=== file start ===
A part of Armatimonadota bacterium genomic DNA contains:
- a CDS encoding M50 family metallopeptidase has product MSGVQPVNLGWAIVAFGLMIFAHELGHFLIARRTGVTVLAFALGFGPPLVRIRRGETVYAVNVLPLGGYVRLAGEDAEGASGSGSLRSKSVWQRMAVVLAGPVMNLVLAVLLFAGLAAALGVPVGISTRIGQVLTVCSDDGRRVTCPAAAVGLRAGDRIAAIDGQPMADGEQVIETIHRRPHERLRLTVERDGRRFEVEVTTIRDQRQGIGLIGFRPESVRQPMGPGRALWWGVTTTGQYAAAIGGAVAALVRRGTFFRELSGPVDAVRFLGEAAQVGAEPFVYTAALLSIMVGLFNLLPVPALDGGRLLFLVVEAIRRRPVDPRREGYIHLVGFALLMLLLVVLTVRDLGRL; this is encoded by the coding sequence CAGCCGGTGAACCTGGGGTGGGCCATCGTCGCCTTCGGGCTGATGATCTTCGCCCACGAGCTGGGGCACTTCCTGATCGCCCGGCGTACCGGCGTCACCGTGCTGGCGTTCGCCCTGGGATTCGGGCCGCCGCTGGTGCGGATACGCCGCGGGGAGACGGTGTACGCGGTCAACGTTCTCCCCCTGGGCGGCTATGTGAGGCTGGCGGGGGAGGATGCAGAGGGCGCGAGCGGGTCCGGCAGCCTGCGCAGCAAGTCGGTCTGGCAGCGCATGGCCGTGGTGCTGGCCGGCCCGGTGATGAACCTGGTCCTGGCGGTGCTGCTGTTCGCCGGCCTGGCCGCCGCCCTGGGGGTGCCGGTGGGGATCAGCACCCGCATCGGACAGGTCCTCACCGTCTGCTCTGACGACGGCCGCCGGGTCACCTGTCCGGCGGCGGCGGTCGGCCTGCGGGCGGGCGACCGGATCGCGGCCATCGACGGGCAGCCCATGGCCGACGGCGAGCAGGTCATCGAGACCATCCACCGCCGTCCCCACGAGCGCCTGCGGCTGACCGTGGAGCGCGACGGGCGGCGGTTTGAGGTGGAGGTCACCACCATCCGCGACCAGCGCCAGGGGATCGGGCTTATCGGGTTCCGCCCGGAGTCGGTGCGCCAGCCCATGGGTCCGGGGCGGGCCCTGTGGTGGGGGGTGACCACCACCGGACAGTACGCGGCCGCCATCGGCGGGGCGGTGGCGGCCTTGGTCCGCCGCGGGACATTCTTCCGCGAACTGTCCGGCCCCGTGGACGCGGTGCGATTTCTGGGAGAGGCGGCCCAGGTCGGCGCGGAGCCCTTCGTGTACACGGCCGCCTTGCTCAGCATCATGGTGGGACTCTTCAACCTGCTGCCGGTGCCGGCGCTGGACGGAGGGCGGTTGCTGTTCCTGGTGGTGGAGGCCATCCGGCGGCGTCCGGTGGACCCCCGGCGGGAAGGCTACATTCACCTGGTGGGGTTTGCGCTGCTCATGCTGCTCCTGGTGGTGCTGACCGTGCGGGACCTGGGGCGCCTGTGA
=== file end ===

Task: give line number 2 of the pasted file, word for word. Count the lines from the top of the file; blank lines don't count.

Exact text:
- a CDS encoding M50 family metallopeptidase has product MSGVQPVNLGWAIVAFGLMIFAHELGHFLIARRTGVTVLAFALGFGPPLVRIRRGETVYAVNVLPLGGYVRLAGEDAEGASGSGSLRSKSVWQRMAVVLAGPVMNLVLAVLLFAGLAAALGVPVGISTRIGQVLTVCSDDGRRVTCPAAAVGLRAGDRIAAIDGQPMADGEQVIETIHRRPHERLRLTVERDGRRFEVEVTTIRDQRQGIGLIGFRPESVRQPMGPGRALWWGVTTTGQYAAAIGGAVAALVRRGTFFRELSGPVDAVRFLGEAAQVGAEPFVYTAALLSIMVGLFNLLPVPALDGGRLLFLVVEAIRRRPVDPRREGYIHLVGFALLMLLLVVLTVRDLGRL; this is encoded by the coding sequence CAGCCGGTGAACCTGGGGTGGGCCATCGTCGCCTTCGGGCTGATGATCTTCGCCCACGAGCTGGGGCACTTCCTGATCGCCCGGCGTACCGGCGTCACCGTGCTGGCGTTCGCCCTGGGATTCGGGCCGCCGCTGGTGCGGATACGCCGCGGGGAGACGGTGTACGCGGTCAACGTTCTCCCCCTGGGCGGCTATGTGAGGCTGGCGGGGGAGGATGCAGAGGGCGCGAGCGGGTCCGGCAGCCTGCGCAGCAAGTCGGTCTGGCAGCGCATGGCCGTGGTGCTGGCCGGCCCGGTGATGAACCTGGTCCTGGCGGTGCTGCTGTTCGCCGGCCTGGCCGCCGCCCTGGGGGTGCCGGTGGGGATCAGCACCCGCATCGGACAGGTCCTCACCGTCTGCTCTGACGACGGCCGCCGGGTCACCTGTCCGGCGGCGGCGGTCGGCCTGCGGGCGGGCGACCGGATCGCGGCCATCGACGGGCAGCCCATGGCCGACGGCGAGCAGGTCATCGAGACCATCCACCGCCGTCCCCACGAGCGCCTGCGGCTGACCGTGGAGCGCGACGGGCGGCGGTTTGAGGTGGAGGTCACCACCATCCGCGACCAGCGCCAGGGGATCGGGCTTATCGGGTTCCGCCCGGAGTCGGTGCGCCAGCCCATGGGTCCGGGGCGGGCCCTGTGGTGGGGGGTGACCACCACCGGACAGTACGCGGCCGCCATCGGCGGGGCGGTGGCGGCCTTGGTCCGCCGCGGGACATTCTTCCGCGAACTGTCCGGCCCCGTGGACGCGGTGCGATTTCTGGGAGAGGCGGCCCAGGTCGGCGCGGAGCCCTTCGTGTACACGGCCGCCTTGCTCAGCATCATGGTGGGACTCTTCAACCTGCTGCCGGTGCCGGCGCTGGACGGAGGGCGGTTGCTGTTCCTGGTGGTGGAGGCCATCCGGCGGCGTCCGGTGGACCCCCGGCGGGAAGGCTACATTCACCTGGTGGGGTTTGCGCTGCTCATGCTGCTCCTGGTGGTGCTGACCGTGCGGGACCTGGGGCGCCTGTGA